The World's Richest Water-Boy'
DECCAN CHRONICLE | Bipin Dani
In the recent Asia Cup match between India and Bangladesh played in Sri Lanka, former India captain Virat Kohli acted as a ‘water-boy’, much to the amusement of his fans.
Kohli was ‘rested’ for the match, but he did put in an appearance on the field, even if brief, to bring bottles of water for his team – testifying to his commitment to his side and his willingness to support his fellow players in the quest for success. As visuals of Kohli running onto the field in a comical way with the bottles of water triggered a spate of memes on Twitter, social media dubbed the stylish batsman the ‘richest water-boy ever’. In fact, such was the hype around Kohli that broadcasters continued to focus on him though Shardul Thakur had grabbed a wicket!
However, this was not the first time Kohli played ‘water-boy’. A shoulder injury had forced him to sit out the fourth test match against Australia in Dharamsala in 2017 but that didn’t stop him from bringing mid-game drinks out on to the field for his teammates. Nor is Kohli the only one to perform such services. In 2005, Sachin Tendulkar did water-boy duty for the Asia XI team against the ICC World XI. And another former Team India skipper, M.S Dhoni, has done the same, not once but three times! One of those occasions was in 2012, when he carried energy drinks to the Indian batsman during the Tri-series featuring Australia and Sri Lanka.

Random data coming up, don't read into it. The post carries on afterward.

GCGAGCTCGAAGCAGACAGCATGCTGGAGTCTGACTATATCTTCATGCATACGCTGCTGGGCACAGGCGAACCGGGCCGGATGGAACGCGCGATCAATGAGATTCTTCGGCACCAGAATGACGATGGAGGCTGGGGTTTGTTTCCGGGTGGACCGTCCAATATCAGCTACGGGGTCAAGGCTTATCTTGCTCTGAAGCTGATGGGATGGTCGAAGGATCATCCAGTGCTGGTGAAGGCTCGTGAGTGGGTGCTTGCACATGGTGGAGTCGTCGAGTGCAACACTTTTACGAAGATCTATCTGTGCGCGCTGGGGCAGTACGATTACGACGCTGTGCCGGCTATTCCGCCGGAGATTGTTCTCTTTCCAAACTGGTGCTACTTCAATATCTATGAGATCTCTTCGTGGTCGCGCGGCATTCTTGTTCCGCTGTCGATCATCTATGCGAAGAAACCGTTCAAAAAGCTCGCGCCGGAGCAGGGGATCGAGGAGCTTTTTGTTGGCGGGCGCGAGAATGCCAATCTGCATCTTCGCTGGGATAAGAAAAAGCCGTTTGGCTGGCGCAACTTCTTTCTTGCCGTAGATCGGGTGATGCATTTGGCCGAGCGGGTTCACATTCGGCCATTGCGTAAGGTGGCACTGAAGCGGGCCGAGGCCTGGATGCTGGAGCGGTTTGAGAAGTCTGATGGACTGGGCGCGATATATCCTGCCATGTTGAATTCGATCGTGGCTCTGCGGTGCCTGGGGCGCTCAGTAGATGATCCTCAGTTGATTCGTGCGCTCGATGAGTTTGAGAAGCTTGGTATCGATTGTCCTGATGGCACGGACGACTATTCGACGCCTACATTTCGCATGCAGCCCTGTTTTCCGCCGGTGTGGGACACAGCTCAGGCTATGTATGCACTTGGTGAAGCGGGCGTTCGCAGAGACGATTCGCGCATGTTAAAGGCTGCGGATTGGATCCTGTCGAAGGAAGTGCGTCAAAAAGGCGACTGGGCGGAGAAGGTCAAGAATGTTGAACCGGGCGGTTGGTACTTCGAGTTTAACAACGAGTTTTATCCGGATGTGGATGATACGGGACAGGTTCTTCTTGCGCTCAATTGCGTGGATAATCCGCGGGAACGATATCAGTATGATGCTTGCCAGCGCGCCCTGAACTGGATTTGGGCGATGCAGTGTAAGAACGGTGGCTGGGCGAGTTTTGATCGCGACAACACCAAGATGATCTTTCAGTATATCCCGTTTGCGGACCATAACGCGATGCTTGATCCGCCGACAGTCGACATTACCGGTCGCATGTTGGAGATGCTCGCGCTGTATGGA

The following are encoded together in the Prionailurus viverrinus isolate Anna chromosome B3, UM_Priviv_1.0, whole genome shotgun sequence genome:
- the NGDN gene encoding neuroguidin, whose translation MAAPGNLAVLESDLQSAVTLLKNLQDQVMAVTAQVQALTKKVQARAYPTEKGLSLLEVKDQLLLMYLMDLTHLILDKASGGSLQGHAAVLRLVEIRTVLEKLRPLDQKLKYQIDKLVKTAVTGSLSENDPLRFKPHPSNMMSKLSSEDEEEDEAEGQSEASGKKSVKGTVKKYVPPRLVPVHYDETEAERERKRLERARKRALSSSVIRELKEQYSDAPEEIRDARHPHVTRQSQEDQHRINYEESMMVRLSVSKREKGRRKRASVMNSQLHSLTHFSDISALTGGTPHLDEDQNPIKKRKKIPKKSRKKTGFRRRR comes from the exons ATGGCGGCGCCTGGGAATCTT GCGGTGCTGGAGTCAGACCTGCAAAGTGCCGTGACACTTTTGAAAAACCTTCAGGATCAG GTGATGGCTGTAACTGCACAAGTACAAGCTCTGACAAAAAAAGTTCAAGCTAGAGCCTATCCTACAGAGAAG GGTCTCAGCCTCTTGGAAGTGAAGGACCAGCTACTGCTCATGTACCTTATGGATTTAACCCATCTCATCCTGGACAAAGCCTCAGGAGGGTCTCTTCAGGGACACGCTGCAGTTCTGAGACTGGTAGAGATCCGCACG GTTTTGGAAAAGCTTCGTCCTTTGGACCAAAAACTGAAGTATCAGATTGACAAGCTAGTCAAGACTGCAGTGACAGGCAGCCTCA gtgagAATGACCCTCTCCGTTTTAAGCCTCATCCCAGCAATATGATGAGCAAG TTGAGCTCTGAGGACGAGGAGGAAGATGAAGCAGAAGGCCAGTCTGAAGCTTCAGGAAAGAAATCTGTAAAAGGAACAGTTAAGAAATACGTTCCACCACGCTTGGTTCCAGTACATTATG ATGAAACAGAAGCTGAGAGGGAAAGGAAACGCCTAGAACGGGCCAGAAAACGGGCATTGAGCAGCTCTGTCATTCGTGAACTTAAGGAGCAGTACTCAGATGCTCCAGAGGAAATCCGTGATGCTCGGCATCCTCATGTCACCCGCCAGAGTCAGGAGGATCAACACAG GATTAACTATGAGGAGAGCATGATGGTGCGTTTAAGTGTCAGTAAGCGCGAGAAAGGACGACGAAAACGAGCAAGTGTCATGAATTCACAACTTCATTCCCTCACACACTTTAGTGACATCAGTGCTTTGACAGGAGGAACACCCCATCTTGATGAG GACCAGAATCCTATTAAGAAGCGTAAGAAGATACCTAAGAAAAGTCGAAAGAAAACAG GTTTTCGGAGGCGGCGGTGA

The world’s greatest batsman, the late Don Bradman, had brought drinks for his Australian teammates who were toiling hard on the field during the second Test match against England in 1928. And four years ago, Scott Morrison, the then Prime Minister of Australia, himself came out on to the field with drinks during the Prime Minister’s XI game in Canberra four years ago.
Given such a history, erstwhile umpire Vinayak Kulkurni was not surprised to see Kohli playing ‘water-boy.’ "I have seen many senior players performing this service as twelfth man during my umpiring days," he says. "Now, the twelfth man concept has changed. The ICC has made it a rule to nominate five players as ‘twelfth man’ or ‘Impact Player’ as they’re now known, and any of them can go to the field to supply water or energy drinks to the team," Kulkurni adds.